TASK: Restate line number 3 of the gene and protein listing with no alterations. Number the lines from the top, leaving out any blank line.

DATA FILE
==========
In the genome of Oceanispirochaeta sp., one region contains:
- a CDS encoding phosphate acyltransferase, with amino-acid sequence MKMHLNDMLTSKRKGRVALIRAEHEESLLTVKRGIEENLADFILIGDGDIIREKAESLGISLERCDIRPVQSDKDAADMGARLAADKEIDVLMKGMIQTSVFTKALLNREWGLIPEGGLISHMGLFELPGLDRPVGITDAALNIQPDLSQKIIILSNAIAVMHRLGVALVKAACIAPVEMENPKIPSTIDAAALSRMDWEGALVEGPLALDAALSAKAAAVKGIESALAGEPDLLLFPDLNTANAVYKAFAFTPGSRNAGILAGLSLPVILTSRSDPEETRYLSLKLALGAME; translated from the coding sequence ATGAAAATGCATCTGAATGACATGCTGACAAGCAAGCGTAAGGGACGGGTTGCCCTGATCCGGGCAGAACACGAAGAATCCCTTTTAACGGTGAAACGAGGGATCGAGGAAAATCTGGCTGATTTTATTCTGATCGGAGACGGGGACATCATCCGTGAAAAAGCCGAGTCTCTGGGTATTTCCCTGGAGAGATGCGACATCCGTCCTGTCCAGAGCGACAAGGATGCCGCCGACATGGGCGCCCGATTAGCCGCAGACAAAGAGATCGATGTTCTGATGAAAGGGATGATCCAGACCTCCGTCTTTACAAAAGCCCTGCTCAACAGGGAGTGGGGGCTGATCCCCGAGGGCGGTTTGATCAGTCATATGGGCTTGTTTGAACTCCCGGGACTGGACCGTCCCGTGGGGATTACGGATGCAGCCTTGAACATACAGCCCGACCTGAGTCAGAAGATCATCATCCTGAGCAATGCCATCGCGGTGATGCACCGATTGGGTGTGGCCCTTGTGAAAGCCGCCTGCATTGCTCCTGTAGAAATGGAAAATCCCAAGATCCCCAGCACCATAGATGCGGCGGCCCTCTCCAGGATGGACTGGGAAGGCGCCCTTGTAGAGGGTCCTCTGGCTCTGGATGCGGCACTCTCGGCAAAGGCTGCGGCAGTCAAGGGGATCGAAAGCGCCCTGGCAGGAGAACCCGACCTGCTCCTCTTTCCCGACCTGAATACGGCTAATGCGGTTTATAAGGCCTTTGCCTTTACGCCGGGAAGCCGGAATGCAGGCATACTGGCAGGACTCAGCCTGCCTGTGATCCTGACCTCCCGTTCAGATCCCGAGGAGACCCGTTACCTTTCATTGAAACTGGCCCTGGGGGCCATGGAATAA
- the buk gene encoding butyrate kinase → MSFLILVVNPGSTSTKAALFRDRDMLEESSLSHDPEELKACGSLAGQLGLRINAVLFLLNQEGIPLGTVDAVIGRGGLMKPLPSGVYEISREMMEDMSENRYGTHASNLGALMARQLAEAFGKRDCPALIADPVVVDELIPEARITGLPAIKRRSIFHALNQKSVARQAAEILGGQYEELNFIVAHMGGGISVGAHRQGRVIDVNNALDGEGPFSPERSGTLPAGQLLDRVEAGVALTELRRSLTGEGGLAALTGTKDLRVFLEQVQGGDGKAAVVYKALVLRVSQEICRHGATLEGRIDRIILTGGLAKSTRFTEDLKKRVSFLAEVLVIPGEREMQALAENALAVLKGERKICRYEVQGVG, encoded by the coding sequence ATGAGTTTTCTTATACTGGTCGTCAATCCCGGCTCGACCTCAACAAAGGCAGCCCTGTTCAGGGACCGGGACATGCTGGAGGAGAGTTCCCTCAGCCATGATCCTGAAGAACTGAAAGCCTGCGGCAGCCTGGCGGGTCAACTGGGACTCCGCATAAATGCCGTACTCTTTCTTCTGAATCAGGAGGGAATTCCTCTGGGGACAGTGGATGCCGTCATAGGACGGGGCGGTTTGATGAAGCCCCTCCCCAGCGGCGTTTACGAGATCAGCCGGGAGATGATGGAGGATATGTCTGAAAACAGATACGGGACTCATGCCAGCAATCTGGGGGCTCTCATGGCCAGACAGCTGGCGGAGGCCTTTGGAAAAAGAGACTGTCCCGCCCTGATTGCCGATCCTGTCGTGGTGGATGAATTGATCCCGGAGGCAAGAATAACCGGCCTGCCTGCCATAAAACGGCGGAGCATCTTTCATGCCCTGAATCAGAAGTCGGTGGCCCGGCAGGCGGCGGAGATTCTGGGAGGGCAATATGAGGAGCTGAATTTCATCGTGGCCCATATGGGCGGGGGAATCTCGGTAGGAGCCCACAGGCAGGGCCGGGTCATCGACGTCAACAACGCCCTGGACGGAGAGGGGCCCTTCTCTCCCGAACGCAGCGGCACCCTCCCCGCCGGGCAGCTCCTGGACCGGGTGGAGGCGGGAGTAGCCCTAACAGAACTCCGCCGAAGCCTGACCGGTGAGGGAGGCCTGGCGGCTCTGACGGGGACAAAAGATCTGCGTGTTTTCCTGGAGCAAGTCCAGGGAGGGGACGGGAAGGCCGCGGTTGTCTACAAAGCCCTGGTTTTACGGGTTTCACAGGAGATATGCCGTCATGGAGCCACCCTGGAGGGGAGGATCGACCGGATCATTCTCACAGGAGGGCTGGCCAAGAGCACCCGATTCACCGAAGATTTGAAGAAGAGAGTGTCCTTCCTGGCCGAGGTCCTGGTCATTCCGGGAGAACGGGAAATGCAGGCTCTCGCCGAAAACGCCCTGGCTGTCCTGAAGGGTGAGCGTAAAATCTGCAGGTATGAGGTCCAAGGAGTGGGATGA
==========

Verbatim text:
- the buk gene encoding butyrate kinase → MSFLILVVNPGSTSTKAALFRDRDMLEESSLSHDPEELKACGSLAGQLGLRINAVLFLLNQEGIPLGTVDAVIGRGGLMKPLPSGVYEISREMMEDMSENRYGTHASNLGALMARQLAEAFGKRDCPALIADPVVVDELIPEARITGLPAIKRRSIFHALNQKSVARQAAEILGGQYEELNFIVAHMGGGISVGAHRQGRVIDVNNALDGEGPFSPERSGTLPAGQLLDRVEAGVALTELRRSLTGEGGLAALTGTKDLRVFLEQVQGGDGKAAVVYKALVLRVSQEICRHGATLEGRIDRIILTGGLAKSTRFTEDLKKRVSFLAEVLVIPGEREMQALAENALAVLKGERKICRYEVQGVG, encoded by the coding sequence ATGAGTTTTCTTATACTGGTCGTCAATCCCGGCTCGACCTCAACAAAGGCAGCCCTGTTCAGGGACCGGGACATGCTGGAGGAGAGTTCCCTCAGCCATGATCCTGAAGAACTGAAAGCCTGCGGCAGCCTGGCGGGTCAACTGGGACTCCGCATAAATGCCGTACTCTTTCTTCTGAATCAGGAGGGAATTCCTCTGGGGACAGTGGATGCCGTCATAGGACGGGGCGGTTTGATGAAGCCCCTCCCCAGCGGCGTTTACGAGATCAGCCGGGAGATGATGGAGGATATGTCTGAAAACAGATACGGGACTCATGCCAGCAATCTGGGGGCTCTCATGGCCAGACAGCTGGCGGAGGCCTTTGGAAAAAGAGACTGTCCCGCCCTGATTGCCGATCCTGTCGTGGTGGATGAATTGATCCCGGAGGCAAGAATAACCGGCCTGCCTGCCATAAAACGGCGGAGCATCTTTCATGCCCTGAATCAGAAGTCGGTGGCCCGGCAGGCGGCGGAGATTCTGGGAGGGCAATATGAGGAGCTGAATTTCATCGTGGCCCATATGGGCGGGGGAATCTCGGTAGGAGCCCACAGGCAGGGCCGGGTCATCGACGTCAACAACGCCCTGGACGGAGAGGGGCCCTTCTCTCCCGAACGCAGCGGCACCCTCCCCGCCGGGCAGCTCCTGGACCGGGTGGAGGCGGGAGTAGCCCTAACAGAACTCCGCCGAAGCCTGACCGGTGAGGGAGGCCTGGCGGCTCTGACGGGGACAAAAGATCTGCGTGTTTTCCTGGAGCAAGTCCAGGGAGGGGACGGGAAGGCCGCGGTTGTCTACAAAGCCCTGGTTTTACGGGTTTCACAGGAGATATGCCGTCATGGAGCCACCCTGGAGGGGAGGATCGACCGGATCATTCTCACAGGAGGGCTGGCCAAGAGCACCCGATTCACCGAAGATTTGAAGAAGAGAGTGTCCTTCCTGGCCGAGGTCCTGGTCATTCCGGGAGAACGGGAAATGCAGGCTCTCGCCGAAAACGCCCTGGCTGTCCTGAAGGGTGAGCGTAAAATCTGCAGGTATGAGGTCCAAGGAGTGGGATGA